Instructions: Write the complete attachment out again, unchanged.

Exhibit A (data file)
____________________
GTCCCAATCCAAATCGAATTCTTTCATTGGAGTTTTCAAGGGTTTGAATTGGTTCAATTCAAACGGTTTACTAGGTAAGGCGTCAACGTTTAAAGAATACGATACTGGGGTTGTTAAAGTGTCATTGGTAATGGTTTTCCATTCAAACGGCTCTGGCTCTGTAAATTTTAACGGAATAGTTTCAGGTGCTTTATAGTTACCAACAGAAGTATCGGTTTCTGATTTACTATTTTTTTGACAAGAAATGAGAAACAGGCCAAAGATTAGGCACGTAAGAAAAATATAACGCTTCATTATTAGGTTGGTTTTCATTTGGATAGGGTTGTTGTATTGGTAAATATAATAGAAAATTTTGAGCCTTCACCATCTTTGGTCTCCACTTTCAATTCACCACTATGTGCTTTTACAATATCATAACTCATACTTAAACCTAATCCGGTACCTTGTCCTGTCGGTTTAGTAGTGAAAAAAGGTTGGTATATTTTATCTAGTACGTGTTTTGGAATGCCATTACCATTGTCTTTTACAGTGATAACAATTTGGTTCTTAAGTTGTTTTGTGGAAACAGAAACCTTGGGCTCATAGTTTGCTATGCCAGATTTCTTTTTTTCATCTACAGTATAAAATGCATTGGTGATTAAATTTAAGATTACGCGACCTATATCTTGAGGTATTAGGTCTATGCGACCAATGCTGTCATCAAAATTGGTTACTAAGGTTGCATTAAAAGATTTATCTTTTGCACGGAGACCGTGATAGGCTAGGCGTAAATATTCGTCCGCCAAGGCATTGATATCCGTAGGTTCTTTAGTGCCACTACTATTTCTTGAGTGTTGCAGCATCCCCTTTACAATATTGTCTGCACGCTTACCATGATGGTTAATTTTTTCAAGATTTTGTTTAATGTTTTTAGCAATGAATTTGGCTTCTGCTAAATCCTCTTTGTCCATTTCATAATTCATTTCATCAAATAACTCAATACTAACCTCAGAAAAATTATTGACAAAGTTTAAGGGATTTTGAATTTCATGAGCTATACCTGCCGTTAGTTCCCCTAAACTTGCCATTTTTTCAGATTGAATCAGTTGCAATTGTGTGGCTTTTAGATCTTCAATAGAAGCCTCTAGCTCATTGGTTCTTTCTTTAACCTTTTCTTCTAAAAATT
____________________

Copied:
GTCCCAATCCAAATCGAATTCTTTCATTGGAGTTTTCAAGGGTTTGAATTGGTTCAATTCAAACGGTTTACTAGGTAAGGCGTCAACGTTTAAAGAATACGATACTGGGGTTGTTAAAGTGTCATTGGTAATGGTTTTCCATTCAAACGGCTCTGGCTCTGTAAATTTTAACGGAATAGTTTCAGGTGCTTTATAGTTACCAACAGAAGTATCGGTTTCTGATTTACTATTTTTTTGACAAGAAATGAGAAACAGGCCAAAGATTAGGCACGTAAGAAAAATATAACGCTTCATTATTAGGTTGGTTTTCATTTGGATAGGGTTGTTGTATTGGTAAATATAATAGAAAATTTTGAGCCTTCACCATCTTTGGTCTCCACTTTCAATTCACCACTATGTGCTTTTACAATATCATAACTCATACTTAAACCTAATCCGGTACCTTGTCCTGTCGGTTTAGTAGTGAAAAAAGGTTGGTATATTTTATCTAGTACGTGTTTTGGAATGCCATTACCATTGTCTTTTACAGTGATAACAATTTGGTTCTTAAGTTGTTTTGTGGAAACAGAAACCTTGGGCTCATAGTTTGCTATGCCAGATTTCTTTTTTTCATCTACAGTATAAAATGCATTGGTGATTAAATTTAAGATTACGCGACCTATATCTTGAGGTATTAGGTCTATGCGACCAATGCTGTCATCAAAATTGGTTACTAAGGTTGCATTAAAAGATTTATCTTTTGCACGGAGACCGTGATAGGCTAGGCGTAAATATTCGTCCGCCAAGGCATTGATATCCGTAGGTTCTTTAGTGCCACTACTATTTCTTGAGTGTTGCAGCATCCCCTTTACAATATTGTCTGCACGCTTACCATGATGGTTAATTTTTTCAAGATTTTGTTTAATGTTTTTAGCAATGAATTTGGCTTCTGCTAAATCCTCTTTGTCCATTTCATAATTCATTTCATCAAATAACTCAATACTAACCTCAGAAAAATTATTGACAAAGTTTAAGGGATTTTGAATTTCATGAGCTATACCTGCCGTTAGTTCCCCTAAACTTGCCATTTTTTCAGATTGAATCAGTTGCAATTGTGTGGCTTTTAGATCTTCAATAGAAGCCTCTAGCTCATTGGTTCTTTCTTTAACCTTTTCTTCTAAAAATT